A new credit card from U.S. Bank is out to captivate the group of consumers who abide by a strict rule: “Earn cash back every time you swipe your card.” The new U.S. Bank Cash+ Visa Signature card doles out cash back with an approach that is rare among credit cards: it lets you select which categories are subject to extra cash back.
With no annual fee, the U.S. Bank Cash+ Visa Signature card offers 5% cash back on two categories, 2% cash back on one more category and 1% cash back on all other purchases. Cash+ charges its cardholders with the responsibility of choosing these categories for bonus cash back.
Currently, the 5% cash-back categories include departments stores, restaurants, home-improvement stores, electronics stores, airlines, hotels, automated bill payments, fast food, furniture stores, car rentals, charity and movie theaters.
And, the 2% cash-back categories include gas stations, grocery stores and drug stores.
According to the card agreement, these categories may change on a quarterly basis. And, forgetting to pick the categories would mean that cardholders lose out on bonus cash back — U.S. Bank does not offer extra cash back until a cardmembers selects the categories.
The cash back can be redeemed as a deposit into a U.S. Bank account, statement credit or a U.S. Bank Rewards Card. To further boost the potential for cash back earnings, U.S. Bank will award a $25 U.S. Bank Rewards Card every time that $100 or more in cash back is redeemed in a single redemption. The U.S. Bank Rewards Card is a prepaid card that has a $2.50 monthly (waived for the first year).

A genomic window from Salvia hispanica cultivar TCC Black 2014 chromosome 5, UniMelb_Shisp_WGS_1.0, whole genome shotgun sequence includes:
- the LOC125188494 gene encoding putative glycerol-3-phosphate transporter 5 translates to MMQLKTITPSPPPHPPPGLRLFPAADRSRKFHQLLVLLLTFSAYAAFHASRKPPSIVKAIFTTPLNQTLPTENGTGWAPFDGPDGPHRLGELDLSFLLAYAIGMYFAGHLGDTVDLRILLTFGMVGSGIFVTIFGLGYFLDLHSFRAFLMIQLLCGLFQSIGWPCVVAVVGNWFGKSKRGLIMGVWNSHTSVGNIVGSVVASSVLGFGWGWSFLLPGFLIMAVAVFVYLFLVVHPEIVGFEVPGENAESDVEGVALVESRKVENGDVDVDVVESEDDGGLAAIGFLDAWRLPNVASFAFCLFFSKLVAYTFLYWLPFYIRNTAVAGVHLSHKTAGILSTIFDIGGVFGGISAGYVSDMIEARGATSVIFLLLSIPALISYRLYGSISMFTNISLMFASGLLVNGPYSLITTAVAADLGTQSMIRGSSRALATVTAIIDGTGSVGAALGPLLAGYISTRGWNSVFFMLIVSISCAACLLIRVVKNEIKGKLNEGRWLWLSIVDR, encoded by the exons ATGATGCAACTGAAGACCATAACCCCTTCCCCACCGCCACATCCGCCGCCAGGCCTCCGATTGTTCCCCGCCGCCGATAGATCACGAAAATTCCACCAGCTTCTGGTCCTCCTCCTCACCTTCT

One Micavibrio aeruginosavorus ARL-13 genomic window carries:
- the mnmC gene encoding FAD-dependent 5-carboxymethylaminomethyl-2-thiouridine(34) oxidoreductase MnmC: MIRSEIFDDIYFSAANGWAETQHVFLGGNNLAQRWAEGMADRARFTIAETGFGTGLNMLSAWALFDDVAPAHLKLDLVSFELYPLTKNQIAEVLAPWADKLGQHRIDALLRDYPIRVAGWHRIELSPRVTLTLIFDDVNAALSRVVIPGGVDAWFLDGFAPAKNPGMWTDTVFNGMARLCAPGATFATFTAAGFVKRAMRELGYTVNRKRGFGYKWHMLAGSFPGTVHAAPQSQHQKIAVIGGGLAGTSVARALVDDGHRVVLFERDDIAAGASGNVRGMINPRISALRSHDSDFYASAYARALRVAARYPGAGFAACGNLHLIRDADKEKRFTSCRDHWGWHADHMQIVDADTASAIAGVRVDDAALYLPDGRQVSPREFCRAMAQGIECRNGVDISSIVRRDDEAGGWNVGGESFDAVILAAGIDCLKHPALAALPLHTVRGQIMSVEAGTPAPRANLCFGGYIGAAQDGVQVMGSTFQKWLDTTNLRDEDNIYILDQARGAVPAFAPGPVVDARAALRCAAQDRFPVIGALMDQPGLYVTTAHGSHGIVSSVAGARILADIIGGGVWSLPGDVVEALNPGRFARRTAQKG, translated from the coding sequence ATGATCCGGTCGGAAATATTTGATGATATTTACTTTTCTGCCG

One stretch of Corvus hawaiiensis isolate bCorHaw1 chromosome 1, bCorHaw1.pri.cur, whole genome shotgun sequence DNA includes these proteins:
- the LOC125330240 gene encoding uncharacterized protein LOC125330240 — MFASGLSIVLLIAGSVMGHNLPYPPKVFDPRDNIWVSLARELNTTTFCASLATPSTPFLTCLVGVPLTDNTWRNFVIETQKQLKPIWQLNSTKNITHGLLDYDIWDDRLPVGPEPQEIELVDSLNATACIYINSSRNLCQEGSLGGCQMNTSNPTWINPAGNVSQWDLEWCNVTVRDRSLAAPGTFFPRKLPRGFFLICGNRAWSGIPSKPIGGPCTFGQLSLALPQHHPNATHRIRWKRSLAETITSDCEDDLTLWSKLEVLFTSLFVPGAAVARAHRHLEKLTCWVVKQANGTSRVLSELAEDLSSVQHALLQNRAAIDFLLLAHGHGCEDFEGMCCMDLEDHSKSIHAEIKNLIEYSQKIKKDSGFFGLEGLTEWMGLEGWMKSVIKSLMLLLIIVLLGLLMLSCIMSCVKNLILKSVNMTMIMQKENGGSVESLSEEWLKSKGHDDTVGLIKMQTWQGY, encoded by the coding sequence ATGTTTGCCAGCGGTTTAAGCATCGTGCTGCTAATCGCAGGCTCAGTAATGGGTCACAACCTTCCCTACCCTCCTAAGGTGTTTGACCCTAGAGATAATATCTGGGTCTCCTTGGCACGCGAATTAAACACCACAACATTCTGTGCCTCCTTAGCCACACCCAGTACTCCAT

Vying for your wallet
The market for cash-back credit cards is already crowded and dominated by major players like American Express, Chase and Bank of America. U.S. Bank is the seventh-largest U.S. credit-card issuer by purchase volume (4.02% market share), according to The Nilson Report.
The top competitors can offer attractive cards with cash back. The American Express Blue Cash Preferred card gives 3% cash back at grocery stores. Popular cards such as Citi Dividend, Chase Freedom® and Discover it® give 5% cash back on quarterly rotating bonus categories.
But, the Cash+ card offers a level of customization that some consumers may prefer — especially those who want cash-back categories that are not covered by their repertoire of cash-back cards.
Assuming that the Cash+ bonus categories remain the same from quarter to quarter, the card can be designated a card only for paying bills and electronics purchases — a combination of 5% cash-back categories that cannot be found with any other credit card.
U.S. Bank’s decision to give options to cardmembers bears a slight resemblance to a recently launched credit card from Barclaycard, which lets its cardholders determine various features of the card.
The empowerment of cardmembers might just be the next trend that takes the credit card industry by storm.